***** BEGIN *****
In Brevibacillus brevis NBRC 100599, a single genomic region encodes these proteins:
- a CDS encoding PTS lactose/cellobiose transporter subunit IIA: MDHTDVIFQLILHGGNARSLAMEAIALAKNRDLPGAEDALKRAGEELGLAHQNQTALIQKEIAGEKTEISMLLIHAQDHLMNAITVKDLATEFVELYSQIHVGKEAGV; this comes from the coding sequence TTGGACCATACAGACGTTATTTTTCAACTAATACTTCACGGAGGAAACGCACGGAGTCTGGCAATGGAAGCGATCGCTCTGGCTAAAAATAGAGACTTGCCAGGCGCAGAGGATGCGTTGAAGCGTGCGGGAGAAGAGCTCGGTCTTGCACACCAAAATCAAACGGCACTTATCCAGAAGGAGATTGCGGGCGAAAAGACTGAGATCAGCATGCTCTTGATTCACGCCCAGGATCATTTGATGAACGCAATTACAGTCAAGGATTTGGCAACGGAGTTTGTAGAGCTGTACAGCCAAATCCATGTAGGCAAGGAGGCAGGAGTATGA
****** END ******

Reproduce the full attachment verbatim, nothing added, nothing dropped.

In Brevibacillus brevis NBRC 100599, a single genomic region encodes these proteins:
- a CDS encoding PTS lactose/cellobiose transporter subunit IIA: MDHTDVIFQLILHGGNARSLAMEAIALAKNRDLPGAEDALKRAGEELGLAHQNQTALIQKEIAGEKTEISMLLIHAQDHLMNAITVKDLATEFVELYSQIHVGKEAGV; this comes from the coding sequence TTGGACCATACAGACGTTATTTTTCAACTAATACTTCACGGAGGAAACGCACGGAGTCTGGCAATGGAAGCGATCGCTCTGGCTAAAAATAGAGACTTGCCAGGCGCAGAGGATGCGTTGAAGCGTGCGGGAGAAGAGCTCGGTCTTGCACACCAAAATCAAACGGCACTTATCCAGAAGGAGATTGCGGGCGAAAAGACTGAGATCAGCATGCTCTTGATTCACGCCCAGGATCATTTGATGAACGCAATTACAGTCAAGGATTTGGCAACGGAGTTTGTAGAGCTGTACAGCCAAATCCATGTAGGCAAGGAGGCAGGAGTATGA